LEXINGTON, Ky. — A 10-year journey ended this morning with the snip of a ribbon at the celebration to officially open Town Branch Commons Trail in Lexington on Thursday.
The design of the trail celebrates the Bluegrass by bringing iconic elements of the region through the heart of the city. It features lush stormwater landscaping using native grasses, flowers and trees, as well as a modern interpretation of Lexington’s dry-stacked limestone fences and pacing details inspired by the karst geology found across Kentucky.
Mayor Linda Gorton, Gov. Andy Beshear, former Mayor Jim Gray and Rep. Andy Barr (R-Lexington) joined dozens of walkers and cyclists for the festivities.
The trail is the vision of Gray, who won a federal grant in 2016 to provide most of the funding. “Town Branch Commons was a 10-year project born of imagination, persistence, determination and a lot of hard work by a lot of people,” said Gray, who is now Kentucky Transportation Secretary. “It’s a great example of the power of improved transportation to connect communities, boost the quality of life and offer a safe, multi-modal system that meets the needs of all its users.”
“This trail is a path to economic vitality, to healthy living, and to our beautiful Bluegrass countryside,” Gorton said. “It’s the kind of quality of life investment that people in Lexington treasure, and visitors travel here to enjoy.”
“The Town Branch Commons project connects our parks, people, and businesses in downtown Lexington in a way that will boost commerce and recreation,” said Barr. “I was honored to support this initiative and deliver a federal grant that helped power its completion.”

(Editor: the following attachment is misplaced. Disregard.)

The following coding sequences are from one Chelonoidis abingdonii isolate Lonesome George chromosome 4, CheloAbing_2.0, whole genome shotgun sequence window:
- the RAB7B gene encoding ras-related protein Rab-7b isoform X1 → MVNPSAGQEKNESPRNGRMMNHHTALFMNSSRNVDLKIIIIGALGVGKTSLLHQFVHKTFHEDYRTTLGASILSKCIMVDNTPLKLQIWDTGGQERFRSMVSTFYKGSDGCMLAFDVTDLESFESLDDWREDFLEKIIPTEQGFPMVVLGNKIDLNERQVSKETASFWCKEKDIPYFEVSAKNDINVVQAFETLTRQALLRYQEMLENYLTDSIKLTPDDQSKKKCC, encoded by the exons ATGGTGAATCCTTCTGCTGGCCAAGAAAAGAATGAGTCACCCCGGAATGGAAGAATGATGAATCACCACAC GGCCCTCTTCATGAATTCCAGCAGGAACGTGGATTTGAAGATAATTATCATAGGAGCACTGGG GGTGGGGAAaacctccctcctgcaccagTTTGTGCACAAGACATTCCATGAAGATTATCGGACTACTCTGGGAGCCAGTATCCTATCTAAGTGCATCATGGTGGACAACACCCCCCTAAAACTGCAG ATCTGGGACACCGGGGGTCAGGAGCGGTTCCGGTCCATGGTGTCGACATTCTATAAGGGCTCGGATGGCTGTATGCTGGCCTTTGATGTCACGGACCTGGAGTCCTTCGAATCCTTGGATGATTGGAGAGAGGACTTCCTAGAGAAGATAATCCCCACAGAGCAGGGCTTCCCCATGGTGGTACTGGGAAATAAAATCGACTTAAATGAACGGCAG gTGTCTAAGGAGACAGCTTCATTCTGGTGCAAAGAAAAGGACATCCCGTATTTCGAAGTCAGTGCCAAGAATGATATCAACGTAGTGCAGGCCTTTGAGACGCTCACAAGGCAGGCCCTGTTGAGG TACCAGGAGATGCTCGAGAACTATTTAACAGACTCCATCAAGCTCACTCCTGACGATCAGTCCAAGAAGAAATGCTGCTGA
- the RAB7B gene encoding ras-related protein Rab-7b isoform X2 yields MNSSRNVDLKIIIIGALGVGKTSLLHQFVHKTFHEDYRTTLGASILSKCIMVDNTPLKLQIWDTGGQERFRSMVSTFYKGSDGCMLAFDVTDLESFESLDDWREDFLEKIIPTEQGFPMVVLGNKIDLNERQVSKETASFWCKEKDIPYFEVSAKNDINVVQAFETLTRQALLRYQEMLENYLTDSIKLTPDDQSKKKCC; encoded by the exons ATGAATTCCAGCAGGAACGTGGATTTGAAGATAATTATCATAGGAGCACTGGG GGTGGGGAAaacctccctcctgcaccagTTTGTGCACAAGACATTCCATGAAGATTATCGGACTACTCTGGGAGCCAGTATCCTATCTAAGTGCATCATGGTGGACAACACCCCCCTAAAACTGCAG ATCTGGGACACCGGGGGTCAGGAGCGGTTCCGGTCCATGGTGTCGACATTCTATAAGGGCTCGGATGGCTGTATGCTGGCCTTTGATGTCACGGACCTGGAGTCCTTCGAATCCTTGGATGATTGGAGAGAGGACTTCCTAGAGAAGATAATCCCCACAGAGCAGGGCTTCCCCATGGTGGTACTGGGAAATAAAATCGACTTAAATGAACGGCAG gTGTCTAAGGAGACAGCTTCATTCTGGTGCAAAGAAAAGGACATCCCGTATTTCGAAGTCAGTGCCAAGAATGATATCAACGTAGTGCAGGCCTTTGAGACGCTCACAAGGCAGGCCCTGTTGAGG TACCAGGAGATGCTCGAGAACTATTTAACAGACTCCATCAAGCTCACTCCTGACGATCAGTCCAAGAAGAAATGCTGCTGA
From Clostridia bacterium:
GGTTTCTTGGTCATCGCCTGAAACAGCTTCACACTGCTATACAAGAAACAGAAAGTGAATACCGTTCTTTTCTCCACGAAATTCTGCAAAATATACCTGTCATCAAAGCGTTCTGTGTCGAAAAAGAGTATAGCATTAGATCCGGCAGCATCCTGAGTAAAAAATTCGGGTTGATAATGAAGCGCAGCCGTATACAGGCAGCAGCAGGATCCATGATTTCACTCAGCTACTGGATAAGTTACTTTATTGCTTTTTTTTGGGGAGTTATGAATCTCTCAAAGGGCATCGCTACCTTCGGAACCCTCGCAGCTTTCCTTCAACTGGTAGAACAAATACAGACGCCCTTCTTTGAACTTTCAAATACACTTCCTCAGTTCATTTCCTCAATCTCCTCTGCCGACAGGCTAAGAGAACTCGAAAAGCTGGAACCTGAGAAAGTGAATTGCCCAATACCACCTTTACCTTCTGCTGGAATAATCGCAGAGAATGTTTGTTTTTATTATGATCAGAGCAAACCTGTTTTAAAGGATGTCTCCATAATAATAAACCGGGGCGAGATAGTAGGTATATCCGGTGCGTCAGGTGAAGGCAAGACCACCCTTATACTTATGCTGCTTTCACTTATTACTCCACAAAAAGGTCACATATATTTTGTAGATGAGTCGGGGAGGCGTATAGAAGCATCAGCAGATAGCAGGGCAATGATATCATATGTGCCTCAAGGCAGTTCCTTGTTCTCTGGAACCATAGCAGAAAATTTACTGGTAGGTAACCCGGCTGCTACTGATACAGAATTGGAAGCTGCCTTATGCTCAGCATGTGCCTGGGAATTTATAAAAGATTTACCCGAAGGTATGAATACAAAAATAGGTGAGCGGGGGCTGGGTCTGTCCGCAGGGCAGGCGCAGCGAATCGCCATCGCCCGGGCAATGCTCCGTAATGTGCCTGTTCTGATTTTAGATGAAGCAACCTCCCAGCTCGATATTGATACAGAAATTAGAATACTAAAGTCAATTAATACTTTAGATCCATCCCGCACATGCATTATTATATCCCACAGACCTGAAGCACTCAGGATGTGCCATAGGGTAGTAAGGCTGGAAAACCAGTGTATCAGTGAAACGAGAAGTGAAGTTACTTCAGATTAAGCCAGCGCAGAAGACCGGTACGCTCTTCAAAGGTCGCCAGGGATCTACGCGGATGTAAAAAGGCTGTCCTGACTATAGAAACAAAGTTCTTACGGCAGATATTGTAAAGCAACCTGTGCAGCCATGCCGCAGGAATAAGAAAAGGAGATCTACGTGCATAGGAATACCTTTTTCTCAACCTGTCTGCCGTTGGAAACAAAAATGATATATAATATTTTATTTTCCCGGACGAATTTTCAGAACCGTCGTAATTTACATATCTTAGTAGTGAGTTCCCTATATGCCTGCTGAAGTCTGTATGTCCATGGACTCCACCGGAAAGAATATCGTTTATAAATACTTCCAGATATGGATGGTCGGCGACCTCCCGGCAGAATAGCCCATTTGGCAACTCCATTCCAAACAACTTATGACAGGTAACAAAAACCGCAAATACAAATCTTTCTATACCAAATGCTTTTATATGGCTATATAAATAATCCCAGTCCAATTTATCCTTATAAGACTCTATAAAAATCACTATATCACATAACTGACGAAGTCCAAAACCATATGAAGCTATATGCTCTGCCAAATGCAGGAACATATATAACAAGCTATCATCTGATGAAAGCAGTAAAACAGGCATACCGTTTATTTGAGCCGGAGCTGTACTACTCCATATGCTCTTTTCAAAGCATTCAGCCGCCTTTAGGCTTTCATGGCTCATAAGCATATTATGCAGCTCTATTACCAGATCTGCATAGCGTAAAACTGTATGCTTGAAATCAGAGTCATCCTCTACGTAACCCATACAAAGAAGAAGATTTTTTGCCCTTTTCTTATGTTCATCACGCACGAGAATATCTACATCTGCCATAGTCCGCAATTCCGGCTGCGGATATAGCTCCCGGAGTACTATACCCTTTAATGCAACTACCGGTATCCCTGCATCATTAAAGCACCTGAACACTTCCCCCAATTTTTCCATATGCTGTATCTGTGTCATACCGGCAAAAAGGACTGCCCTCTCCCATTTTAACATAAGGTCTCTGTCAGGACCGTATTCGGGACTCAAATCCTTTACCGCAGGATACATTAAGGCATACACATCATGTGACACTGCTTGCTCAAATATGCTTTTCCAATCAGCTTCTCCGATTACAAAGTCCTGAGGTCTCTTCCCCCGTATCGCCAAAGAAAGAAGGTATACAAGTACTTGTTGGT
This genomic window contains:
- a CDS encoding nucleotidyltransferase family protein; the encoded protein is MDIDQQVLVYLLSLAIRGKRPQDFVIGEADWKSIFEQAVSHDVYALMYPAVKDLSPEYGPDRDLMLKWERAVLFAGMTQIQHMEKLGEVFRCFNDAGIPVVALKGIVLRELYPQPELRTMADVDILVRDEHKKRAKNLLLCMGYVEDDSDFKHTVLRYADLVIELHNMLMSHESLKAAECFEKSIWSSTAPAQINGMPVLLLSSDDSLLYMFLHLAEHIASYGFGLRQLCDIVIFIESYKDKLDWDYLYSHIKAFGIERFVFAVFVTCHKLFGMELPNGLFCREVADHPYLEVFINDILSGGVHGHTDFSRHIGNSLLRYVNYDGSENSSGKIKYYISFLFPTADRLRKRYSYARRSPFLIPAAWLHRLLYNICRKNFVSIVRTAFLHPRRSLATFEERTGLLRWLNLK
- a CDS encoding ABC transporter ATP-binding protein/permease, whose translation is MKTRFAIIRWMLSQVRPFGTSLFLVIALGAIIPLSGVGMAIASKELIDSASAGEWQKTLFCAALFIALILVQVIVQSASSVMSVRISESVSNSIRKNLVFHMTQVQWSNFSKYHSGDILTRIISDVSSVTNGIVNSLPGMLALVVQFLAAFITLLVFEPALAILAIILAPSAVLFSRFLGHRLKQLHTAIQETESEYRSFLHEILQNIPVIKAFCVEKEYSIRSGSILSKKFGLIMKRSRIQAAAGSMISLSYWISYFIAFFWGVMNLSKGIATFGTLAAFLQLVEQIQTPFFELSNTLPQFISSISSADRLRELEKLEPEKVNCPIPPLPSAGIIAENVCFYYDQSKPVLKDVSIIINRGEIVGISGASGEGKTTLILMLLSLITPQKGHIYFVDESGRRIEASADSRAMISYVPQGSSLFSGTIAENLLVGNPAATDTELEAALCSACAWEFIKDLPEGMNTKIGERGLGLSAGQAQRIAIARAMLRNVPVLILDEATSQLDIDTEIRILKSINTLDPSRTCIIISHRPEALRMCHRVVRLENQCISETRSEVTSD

The trail is 2.2 miles in length and, while it is mostly seen as a transportation project, it is also a green infrastructure project. The trail features native plantings and over 300 trees, tripling the urban tree canopy on a stretch of downtown roads, officials said in a news release. They also say it adds nearly two acres of planting areas along the corrider. It is designed to address storm water runoff as well.
The trail roughly follows the path of historic Town Branch, Lexington’s original water source, through downtown. As it runs along Midland Avenue, it becomes a 14-feet-wide, multi-use path. On Vine Street, the trail separates into a path for walkers and a path for cyclists. Town Branch Commons also links together two major trails, the Town Branch Trail and the Legacy Trail, creating 22 miles of uninterrupted trail.
Trail designer Kate Orff, a prominent landscape architect who has designed projects around the world, was in Lexington to join in the celebration. “This is a testament to years of collaborative work — grant proposals, public education initiatives, iterative design, and work with local artisans to craft a space for all Lexingtonians.”
The trail has already attracted national recognition. In 2022, it was awarded the Environmental Excellence Award by the Federal Highway Administration.